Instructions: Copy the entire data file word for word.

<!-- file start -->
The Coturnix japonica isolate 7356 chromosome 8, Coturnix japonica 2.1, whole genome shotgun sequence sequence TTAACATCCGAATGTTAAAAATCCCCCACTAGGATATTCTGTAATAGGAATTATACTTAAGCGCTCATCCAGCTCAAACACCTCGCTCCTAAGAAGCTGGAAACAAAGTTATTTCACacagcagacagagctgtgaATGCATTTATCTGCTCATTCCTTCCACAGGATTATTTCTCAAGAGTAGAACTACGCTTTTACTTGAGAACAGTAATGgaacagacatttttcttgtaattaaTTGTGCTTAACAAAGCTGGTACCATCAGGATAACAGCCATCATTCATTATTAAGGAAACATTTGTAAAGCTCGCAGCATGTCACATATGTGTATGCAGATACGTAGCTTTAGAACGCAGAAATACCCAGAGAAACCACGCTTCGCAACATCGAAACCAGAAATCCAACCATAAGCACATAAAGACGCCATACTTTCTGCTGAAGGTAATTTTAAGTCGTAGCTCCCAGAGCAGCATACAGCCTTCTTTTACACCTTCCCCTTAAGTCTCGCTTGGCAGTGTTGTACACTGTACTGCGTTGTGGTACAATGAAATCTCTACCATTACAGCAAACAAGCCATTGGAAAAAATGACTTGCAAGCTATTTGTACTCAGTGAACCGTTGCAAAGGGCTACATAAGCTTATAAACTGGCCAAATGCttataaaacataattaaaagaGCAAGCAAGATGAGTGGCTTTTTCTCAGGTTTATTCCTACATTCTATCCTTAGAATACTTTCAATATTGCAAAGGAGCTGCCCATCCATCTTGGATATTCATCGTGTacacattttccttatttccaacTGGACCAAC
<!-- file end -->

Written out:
The Coturnix japonica isolate 7356 chromosome 8, Coturnix japonica 2.1, whole genome shotgun sequence sequence TTAACATCCGAATGTTAAAAATCCCCCACTAGGATATTCTGTAATAGGAATTATACTTAAGCGCTCATCCAGCTCAAACACCTCGCTCCTAAGAAGCTGGAAACAAAGTTATTTCACacagcagacagagctgtgaATGCATTTATCTGCTCATTCCTTCCACAGGATTATTTCTCAAGAGTAGAACTACGCTTTTACTTGAGAACAGTAATGgaacagacatttttcttgtaattaaTTGTGCTTAACAAAGCTGGTACCATCAGGATAACAGCCATCATTCATTATTAAGGAAACATTTGTAAAGCTCGCAGCATGTCACATATGTGTATGCAGATACGTAGCTTTAGAACGCAGAAATACCCAGAGAAACCACGCTTCGCAACATCGAAACCAGAAATCCAACCATAAGCACATAAAGACGCCATACTTTCTGCTGAAGGTAATTTTAAGTCGTAGCTCCCAGAGCAGCATACAGCCTTCTTTTACACCTTCCCCTTAAGTCTCGCTTGGCAGTGTTGTACACTGTACTGCGTTGTGGTACAATGAAATCTCTACCATTACAGCAAACAAGCCATTGGAAAAAATGACTTGCAAGCTATTTGTACTCAGTGAACCGTTGCAAAGGGCTACATAAGCTTATAAACTGGCCAAATGCttataaaacataattaaaagaGCAAGCAAGATGAGTGGCTTTTTCTCAGGTTTATTCCTACATTCTATCCTTAGAATACTTTCAATATTGCAAAGGAGCTGCCCATCCATCTTGGATATTCATCGTGTacacattttccttatttccaacTGGACCAAC